Linux File System Monitoring & Actions, (Tue, Dec 20th)

Tux, the Linux mascot
Tux, the Linux mascot Date 16 October 2003 Source New Tux, created using Sodipodi. Based on original image by Larry Ewing, made in GIMP. Author Larry Ewing, gg3po

There can be multiple reasons to keep an eye on a critical/suspicious file or directory. For example, you could track an attacker and wait for some access to the captured credentials in a phishing kit installed on a compromised server. You could deploy an EDR solution or an OSSEC agent that implements an FIM (‘File Integrity Monitoring”)[1]. Upon a file change, an action can be triggered. Nice, but what if you would like a quick solution but agentless? (In the scope of an incident, for example)

There is a well-known suite of API calls on Linux that track filesystem changes: inotify[2]. Around the API, a set of tools are available, like “inotifywatch” that generates an event when a file is “accessed”:

[email protected]:~$ inotifywatch /etc/hosts
Establishing watches...
Finished establishing watches, now collecting statistics.
^Ctotal  access  close_nowrite  open  filename
5      1       2              2     /etc/hosts

Another helpful command in scripts is “inotifywait”:

[email protected]:~$ inotifywait /etc/hosts
Setting up watches.
Watches established.
/etc/hosts OPEN

This one waits for some activity, and when it happens, it exists. In a shell script, it helps to wait for an event and then continue the script. That’s interesting, but what if you can’t keep a shell running? What if the shell script exists? How to handle multiple events?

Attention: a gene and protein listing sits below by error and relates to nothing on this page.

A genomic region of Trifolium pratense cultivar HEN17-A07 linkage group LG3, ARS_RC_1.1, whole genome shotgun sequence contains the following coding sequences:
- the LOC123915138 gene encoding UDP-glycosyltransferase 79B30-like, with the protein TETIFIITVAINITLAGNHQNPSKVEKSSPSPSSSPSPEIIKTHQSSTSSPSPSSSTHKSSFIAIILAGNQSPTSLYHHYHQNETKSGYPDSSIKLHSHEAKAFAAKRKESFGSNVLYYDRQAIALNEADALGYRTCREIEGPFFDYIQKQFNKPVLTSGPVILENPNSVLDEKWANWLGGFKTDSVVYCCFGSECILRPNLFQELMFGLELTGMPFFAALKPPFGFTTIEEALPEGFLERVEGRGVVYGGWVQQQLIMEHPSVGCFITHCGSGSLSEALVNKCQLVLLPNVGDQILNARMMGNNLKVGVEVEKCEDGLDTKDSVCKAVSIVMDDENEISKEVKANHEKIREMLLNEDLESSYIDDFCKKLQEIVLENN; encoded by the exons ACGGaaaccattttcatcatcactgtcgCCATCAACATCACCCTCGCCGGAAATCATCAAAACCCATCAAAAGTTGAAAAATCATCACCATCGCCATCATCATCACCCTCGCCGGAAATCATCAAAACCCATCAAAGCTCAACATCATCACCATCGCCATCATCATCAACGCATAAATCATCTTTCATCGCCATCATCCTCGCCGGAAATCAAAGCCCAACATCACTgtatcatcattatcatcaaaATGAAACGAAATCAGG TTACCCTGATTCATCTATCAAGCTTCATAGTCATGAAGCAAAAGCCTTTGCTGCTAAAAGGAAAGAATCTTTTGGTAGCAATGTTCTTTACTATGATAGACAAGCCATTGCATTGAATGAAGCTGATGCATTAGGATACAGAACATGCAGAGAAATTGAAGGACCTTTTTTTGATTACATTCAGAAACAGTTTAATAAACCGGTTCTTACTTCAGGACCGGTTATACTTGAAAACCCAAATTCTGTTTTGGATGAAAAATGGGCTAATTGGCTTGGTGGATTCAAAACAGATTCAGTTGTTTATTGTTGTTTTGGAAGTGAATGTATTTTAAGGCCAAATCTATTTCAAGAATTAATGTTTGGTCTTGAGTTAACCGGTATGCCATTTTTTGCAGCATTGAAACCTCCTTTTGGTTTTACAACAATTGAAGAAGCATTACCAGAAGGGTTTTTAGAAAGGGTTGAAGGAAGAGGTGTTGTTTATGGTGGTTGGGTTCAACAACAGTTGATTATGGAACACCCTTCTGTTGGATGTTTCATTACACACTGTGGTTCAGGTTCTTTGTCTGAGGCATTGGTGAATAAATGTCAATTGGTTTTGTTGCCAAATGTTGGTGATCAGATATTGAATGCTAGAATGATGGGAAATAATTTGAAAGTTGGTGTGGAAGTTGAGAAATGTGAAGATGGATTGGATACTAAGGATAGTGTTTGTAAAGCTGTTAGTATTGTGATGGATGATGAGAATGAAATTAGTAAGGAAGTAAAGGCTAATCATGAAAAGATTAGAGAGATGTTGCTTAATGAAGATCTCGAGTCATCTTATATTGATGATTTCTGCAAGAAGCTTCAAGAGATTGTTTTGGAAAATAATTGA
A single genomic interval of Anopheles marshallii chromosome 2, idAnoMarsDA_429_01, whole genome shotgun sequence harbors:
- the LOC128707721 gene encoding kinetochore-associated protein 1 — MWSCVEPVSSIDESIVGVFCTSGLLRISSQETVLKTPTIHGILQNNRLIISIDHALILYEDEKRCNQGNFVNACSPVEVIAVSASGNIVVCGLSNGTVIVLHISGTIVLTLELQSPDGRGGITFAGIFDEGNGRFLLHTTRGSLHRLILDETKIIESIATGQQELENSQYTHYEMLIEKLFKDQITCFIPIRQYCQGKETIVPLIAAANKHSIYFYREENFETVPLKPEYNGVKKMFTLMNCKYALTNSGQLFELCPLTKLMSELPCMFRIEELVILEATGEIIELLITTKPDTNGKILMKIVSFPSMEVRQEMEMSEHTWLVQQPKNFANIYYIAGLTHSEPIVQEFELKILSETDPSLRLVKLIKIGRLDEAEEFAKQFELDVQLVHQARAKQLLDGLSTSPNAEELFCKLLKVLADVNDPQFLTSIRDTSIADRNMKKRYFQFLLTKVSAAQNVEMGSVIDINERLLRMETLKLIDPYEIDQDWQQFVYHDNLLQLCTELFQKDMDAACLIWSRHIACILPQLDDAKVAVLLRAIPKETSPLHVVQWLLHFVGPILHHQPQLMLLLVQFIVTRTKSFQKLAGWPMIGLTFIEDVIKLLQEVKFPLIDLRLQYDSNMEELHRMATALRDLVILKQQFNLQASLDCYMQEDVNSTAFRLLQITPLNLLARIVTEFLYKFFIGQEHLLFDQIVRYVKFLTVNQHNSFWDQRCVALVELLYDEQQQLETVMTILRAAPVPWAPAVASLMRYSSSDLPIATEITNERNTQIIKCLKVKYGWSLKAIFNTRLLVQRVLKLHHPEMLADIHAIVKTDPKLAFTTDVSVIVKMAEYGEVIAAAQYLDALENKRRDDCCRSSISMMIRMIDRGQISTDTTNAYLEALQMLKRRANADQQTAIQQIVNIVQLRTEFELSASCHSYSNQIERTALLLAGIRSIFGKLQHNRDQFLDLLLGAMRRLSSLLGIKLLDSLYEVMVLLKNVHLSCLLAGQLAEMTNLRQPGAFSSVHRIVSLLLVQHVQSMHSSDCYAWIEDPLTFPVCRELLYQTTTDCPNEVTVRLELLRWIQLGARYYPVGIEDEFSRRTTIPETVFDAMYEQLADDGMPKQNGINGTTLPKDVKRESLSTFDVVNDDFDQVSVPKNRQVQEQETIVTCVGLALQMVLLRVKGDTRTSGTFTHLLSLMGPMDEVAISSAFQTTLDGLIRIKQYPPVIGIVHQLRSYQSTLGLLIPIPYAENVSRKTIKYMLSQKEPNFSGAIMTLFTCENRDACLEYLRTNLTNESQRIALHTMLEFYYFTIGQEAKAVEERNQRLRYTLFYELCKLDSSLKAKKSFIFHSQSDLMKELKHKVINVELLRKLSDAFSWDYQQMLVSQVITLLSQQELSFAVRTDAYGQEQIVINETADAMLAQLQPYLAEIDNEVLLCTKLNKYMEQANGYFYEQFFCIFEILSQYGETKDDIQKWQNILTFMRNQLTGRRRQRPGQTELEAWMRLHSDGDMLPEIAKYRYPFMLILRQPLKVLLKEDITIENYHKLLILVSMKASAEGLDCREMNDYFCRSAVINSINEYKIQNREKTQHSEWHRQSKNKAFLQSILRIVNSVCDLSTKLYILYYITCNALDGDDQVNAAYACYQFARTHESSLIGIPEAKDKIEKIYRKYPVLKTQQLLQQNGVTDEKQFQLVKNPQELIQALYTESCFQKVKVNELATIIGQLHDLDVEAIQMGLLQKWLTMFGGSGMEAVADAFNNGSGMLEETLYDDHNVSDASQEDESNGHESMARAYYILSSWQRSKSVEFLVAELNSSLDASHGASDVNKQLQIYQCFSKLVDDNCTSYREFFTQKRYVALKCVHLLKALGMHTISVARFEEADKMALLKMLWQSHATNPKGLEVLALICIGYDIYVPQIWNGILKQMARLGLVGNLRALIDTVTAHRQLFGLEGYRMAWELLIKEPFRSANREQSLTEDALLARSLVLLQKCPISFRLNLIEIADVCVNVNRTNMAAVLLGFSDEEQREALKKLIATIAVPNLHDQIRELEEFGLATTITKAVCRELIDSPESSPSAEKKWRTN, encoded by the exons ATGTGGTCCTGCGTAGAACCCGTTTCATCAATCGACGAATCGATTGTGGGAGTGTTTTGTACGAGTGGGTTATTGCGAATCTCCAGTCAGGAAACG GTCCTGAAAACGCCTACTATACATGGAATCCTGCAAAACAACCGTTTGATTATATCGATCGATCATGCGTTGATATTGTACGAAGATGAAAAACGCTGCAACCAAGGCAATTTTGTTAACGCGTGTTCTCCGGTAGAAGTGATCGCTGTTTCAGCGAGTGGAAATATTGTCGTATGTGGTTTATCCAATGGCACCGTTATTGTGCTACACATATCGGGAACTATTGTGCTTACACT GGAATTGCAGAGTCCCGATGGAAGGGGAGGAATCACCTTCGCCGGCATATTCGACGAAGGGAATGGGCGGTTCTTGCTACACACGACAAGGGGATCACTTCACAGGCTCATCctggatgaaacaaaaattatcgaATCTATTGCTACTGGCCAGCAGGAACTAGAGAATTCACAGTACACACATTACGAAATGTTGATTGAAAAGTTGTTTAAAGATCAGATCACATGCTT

I recently discovered an interesting tool to implement better file system monitoring: incron[3]. The idea is to have an “inotify cron” system. It consists of a daemon and a table manipulator. Like the regular cron, you can schedule scripts that will be executed upon a filesystem change. Here is a quick example:

[email protected]:~# incrontab -l
/var/www/wp/wp-plugins/compromized/phishing.log IN_CLOSE_WRITE /usr/local/bin/

You specify the file/directory to monitor, which access triggers the command. You can specify multiple access types. They are based on the ones defined in inotify.h:

#define IN_ACCESS 0x00000001 /* File was accessed */
#define IN_MODIFY 0x00000002 /* File was modified */
#define IN_ATTRIB 0x00000004 /* Metadata changed */
#define IN_CLOSE_WRITE 0x00000008 /* Writtable file was closed */
#define IN_CLOSE_NOWRITE 0x00000010 /* Unwrittable file closed */
#define IN_OPEN 0x00000020 /* File was opened */
#define IN_MOVED_FROM 0x00000040 /* File was moved from X */
#define IN_MOVED_TO 0x00000080 /* File was moved to Y */
#define IN_CREATE 0x00000100 /* Subfile was created */
#define IN_DELETE 0x00000200 /* Subfile was deleted */
#define IN_DELETE_SELF 0x00000400 /* Self was deleted */
#define IN_MOVE_SELF 0x00000800 /* Self was moved */

The following wildcards may be used inside the command specification:

$ Prints a dollar sign 
[email protected] Add the watched filesystem path 
$# Add the event-related file name 
$% Add the event flags (textually) 

amp; Add the event flags (numerically)
This is very efficient because you don’t have to take care of loops or keep scripts running for a long time. Just be careful that your command(s) can be triggered many times if a lot of activity is detected on the monitored files/dirs!

Happy hunting!


Xavier Mertens (@xme)
Senior ISC Handler – Freelance Cyber Security Consultant

(c) SANS Internet Storm Center. Creative Commons Attribution-Noncommercial 3.0 United States License.

Reposted from SANS. View original.

Alex Post